Removing the Clutter

JFS of the Lehigh Valley is undergoing a facelift! Thanks to our vice president, Rabbi Allen Juda, our building is being transformed into a more appealing, updated space.  New paint, flooring and lighting have a remarkable impact on mood. Not only will our staff function better because they are working in a more uplifting environment, but clients should find the environment more welcoming and soothing.

According to the Princeton University Neuroscience Institute, clutter negatively affects and restricts the ability to focus and process information. The researchers used Functional Magnetic Resonance Imaging (fMRI) and other physiological measurement tools to map the brain’s responses to organized and disorganized stimuli and to monitor task performance. The conclusions were strong — if you want to focus to the best of your ability and process information as effectively as possible, you need to clear the clutter from your home and work environment. This research shows that you will be less irritable, more productive, distracted less often and able to process information better with an uncluttered and organized home and office.

During my years of counseling clients, the issue of clutter has frequently come up. Many individuals become attached to certain items and they have difficulty parting with objects that have significance to them. I have often theorized that all these things sometimes serve as a way to protect the person from dealing with the really painful issues. When a collection of objects becomes excessive, it can turn into what is now known as hoarding. Frequently the thought of moving from one house to a smaller one becomes impossible when someone has to contemplate leaving their precious belongings behind.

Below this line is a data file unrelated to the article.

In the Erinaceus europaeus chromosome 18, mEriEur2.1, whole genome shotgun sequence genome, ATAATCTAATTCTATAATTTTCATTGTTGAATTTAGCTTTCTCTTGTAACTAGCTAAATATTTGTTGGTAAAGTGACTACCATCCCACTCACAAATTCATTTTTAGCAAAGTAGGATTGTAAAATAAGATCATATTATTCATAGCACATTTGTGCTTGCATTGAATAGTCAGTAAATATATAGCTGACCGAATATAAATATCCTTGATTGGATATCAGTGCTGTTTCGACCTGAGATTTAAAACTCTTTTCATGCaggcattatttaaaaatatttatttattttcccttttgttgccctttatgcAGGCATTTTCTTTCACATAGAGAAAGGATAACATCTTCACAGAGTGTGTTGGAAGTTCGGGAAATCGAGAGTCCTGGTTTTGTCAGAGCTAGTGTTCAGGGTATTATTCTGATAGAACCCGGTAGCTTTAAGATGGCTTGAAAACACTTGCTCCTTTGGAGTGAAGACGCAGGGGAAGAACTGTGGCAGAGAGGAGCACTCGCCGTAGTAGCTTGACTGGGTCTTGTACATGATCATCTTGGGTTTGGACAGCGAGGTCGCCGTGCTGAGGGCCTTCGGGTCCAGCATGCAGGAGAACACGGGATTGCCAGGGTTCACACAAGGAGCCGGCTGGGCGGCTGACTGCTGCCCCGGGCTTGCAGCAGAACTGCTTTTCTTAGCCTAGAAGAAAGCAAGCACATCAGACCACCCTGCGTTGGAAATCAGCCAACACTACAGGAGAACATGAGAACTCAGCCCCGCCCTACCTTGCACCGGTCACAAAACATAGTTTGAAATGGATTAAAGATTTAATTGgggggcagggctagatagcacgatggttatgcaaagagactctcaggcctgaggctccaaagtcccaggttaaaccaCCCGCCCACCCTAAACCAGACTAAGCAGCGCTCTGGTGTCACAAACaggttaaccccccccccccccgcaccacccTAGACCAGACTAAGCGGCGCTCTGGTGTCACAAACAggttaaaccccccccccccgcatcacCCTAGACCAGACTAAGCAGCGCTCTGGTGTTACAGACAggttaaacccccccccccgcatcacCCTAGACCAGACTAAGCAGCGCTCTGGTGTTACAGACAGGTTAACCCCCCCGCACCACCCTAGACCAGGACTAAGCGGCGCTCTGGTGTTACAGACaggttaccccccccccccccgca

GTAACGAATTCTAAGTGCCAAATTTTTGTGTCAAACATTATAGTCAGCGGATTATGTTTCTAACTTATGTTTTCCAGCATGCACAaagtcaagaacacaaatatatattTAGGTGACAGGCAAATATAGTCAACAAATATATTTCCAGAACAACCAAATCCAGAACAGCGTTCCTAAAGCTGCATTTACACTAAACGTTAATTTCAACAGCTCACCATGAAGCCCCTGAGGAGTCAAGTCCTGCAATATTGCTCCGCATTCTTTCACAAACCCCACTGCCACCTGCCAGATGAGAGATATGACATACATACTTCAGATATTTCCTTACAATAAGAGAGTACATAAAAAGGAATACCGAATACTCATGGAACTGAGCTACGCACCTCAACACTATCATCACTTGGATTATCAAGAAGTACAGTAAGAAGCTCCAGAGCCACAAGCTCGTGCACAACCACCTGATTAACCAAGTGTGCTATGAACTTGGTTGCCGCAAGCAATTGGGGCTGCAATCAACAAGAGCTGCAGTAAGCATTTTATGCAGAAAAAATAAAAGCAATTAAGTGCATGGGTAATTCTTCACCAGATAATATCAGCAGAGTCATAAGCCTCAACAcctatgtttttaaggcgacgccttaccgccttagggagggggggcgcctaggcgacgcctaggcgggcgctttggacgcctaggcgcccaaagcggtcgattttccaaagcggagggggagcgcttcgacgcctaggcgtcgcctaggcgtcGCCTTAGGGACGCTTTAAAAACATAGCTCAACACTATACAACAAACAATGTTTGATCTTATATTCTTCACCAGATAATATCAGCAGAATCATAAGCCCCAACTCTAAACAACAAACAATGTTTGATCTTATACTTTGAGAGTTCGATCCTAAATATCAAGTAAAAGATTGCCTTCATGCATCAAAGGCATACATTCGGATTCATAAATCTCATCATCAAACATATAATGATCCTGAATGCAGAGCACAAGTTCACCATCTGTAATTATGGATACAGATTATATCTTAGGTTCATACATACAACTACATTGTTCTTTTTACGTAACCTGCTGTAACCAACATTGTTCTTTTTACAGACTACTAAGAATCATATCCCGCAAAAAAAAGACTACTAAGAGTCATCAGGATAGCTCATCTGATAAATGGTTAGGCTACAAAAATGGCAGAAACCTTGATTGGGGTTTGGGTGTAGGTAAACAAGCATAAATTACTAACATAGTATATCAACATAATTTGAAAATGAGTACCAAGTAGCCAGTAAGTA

At JFS, not only have we been redecorating, but we have been trying to shed some of the paperwork that has accumulated and may not be useful to keep. This process is also overwhelming at times. As we transfer from paper to technology, the emphasis is on less paper. Letting go of the paper is also a transitional stage.

Simplification and a sense of organization are bridges to healthy living and good mental health. If we can let go of some of the meaningless clutter in our lives, we may be able to focus on our relationships and our goals for self-improvement. 

Please visit the JFS offices and see our transformation. We believe it will have a positive impact on those who deliver and receive our services.

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